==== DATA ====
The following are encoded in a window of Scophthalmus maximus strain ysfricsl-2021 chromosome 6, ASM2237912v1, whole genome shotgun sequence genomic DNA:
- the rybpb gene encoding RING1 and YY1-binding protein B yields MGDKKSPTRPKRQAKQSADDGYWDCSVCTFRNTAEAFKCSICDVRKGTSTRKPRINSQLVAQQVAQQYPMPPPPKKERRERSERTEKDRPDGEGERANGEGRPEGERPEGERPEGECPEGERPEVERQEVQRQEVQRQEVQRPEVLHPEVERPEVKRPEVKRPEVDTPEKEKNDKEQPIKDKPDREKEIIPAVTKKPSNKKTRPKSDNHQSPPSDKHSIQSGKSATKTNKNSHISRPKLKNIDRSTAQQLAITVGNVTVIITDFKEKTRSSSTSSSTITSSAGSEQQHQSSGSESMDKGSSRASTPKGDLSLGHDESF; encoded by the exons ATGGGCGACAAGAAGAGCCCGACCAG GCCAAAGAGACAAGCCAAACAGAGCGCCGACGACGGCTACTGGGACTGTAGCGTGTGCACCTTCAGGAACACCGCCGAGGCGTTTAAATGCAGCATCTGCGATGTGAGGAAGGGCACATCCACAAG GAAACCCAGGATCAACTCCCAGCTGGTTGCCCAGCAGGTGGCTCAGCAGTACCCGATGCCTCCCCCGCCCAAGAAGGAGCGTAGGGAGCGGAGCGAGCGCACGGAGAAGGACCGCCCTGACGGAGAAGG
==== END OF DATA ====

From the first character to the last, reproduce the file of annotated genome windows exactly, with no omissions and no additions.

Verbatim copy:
The following are encoded in a window of Scophthalmus maximus strain ysfricsl-2021 chromosome 6, ASM2237912v1, whole genome shotgun sequence genomic DNA:
- the rybpb gene encoding RING1 and YY1-binding protein B yields MGDKKSPTRPKRQAKQSADDGYWDCSVCTFRNTAEAFKCSICDVRKGTSTRKPRINSQLVAQQVAQQYPMPPPPKKERRERSERTEKDRPDGEGERANGEGRPEGERPEGERPEGECPEGERPEVERQEVQRQEVQRQEVQRPEVLHPEVERPEVKRPEVKRPEVDTPEKEKNDKEQPIKDKPDREKEIIPAVTKKPSNKKTRPKSDNHQSPPSDKHSIQSGKSATKTNKNSHISRPKLKNIDRSTAQQLAITVGNVTVIITDFKEKTRSSSTSSSTITSSAGSEQQHQSSGSESMDKGSSRASTPKGDLSLGHDESF; encoded by the exons ATGGGCGACAAGAAGAGCCCGACCAG GCCAAAGAGACAAGCCAAACAGAGCGCCGACGACGGCTACTGGGACTGTAGCGTGTGCACCTTCAGGAACACCGCCGAGGCGTTTAAATGCAGCATCTGCGATGTGAGGAAGGGCACATCCACAAG GAAACCCAGGATCAACTCCCAGCTGGTTGCCCAGCAGGTGGCTCAGCAGTACCCGATGCCTCCCCCGCCCAAGAAGGAGCGTAGGGAGCGGAGCGAGCGCACGGAGAAGGACCGCCCTGACGGAGAAGG